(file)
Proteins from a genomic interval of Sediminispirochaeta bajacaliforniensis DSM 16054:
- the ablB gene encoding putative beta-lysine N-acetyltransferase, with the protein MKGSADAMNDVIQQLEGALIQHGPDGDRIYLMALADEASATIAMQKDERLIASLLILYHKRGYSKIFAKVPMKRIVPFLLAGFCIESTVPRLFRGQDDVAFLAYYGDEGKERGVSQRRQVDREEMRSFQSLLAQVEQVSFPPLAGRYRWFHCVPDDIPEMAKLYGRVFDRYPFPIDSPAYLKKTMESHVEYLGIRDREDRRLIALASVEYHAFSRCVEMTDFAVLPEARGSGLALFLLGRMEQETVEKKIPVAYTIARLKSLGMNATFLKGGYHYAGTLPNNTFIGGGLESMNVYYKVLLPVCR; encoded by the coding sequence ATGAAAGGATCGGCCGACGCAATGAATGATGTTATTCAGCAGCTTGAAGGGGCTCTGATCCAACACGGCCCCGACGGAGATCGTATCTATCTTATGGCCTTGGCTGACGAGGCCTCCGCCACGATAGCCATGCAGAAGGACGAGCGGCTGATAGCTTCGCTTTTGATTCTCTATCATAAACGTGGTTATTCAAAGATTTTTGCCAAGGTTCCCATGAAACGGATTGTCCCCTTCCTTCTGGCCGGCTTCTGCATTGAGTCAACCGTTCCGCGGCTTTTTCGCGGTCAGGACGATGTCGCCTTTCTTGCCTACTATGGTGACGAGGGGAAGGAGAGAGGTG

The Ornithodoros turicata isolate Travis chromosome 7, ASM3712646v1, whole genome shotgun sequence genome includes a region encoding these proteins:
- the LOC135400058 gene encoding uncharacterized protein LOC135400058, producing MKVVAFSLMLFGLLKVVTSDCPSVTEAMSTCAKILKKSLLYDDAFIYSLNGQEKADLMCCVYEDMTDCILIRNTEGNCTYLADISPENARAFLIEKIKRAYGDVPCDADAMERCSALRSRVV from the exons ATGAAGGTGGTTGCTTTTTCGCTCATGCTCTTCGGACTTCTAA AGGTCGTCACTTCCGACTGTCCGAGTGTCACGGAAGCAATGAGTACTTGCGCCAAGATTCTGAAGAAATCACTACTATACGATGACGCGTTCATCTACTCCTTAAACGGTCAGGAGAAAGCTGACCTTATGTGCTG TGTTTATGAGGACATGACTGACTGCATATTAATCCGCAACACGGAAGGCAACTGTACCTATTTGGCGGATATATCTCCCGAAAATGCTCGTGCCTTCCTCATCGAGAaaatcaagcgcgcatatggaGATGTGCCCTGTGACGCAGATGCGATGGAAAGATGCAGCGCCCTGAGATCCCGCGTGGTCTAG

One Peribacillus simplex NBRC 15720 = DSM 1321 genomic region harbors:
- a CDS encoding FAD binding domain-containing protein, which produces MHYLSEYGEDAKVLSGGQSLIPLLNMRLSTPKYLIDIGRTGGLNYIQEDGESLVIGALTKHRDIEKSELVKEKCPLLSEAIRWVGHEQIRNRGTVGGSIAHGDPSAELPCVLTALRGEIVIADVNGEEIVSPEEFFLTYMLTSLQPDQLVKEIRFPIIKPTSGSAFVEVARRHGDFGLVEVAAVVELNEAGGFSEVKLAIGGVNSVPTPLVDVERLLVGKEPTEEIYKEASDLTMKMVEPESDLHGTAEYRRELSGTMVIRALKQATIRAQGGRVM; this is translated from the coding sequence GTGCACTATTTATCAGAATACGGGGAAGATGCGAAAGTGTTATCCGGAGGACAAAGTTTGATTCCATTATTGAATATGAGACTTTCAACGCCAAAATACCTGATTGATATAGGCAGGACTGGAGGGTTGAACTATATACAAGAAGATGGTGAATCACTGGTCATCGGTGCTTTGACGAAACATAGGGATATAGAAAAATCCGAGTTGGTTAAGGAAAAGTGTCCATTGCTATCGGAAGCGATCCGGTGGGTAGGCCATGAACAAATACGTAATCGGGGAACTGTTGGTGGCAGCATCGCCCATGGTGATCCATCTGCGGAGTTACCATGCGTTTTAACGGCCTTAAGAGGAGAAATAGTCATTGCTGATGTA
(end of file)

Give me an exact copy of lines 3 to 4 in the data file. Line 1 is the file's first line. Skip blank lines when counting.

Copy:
The Ornithodoros turicata isolate Travis chromosome 7, ASM3712646v1, whole genome shotgun sequence genome includes a region encoding these proteins:
- the LOC135400058 gene encoding uncharacterized protein LOC135400058, producing MKVVAFSLMLFGLLKVVTSDCPSVTEAMSTCAKILKKSLLYDDAFIYSLNGQEKADLMCCVYEDMTDCILIRNTEGNCTYLADISPENARAFLIEKIKRAYGDVPCDADAMERCSALRSRVV from the exons ATGAAGGTGGTTGCTTTTTCGCTCATGCTCTTCGGACTTCTAA AGGTCGTCACTTCCGACTGTCCGAGTGTCACGGAAGCAATGAGTACTTGCGCCAAGATTCTGAAGAAATCACTACTATACGATGACGCGTTCATCTACTCCTTAAACGGTCAGGAGAAAGCTGACCTTATGTGCTG TGTTTATGAGGACATGACTGACTGCATATTAATCCGCAACACGGAAGGCAACTGTACCTATTTGGCGGATATATCTCCCGAAAATGCTCGTGCCTTCCTCATCGAGAaaatcaagcgcgcatatggaGATGTGCCCTGTGACGCAGATGCGATGGAAAGATGCAGCGCCCTGAGATCCCGCGTGGTCTAG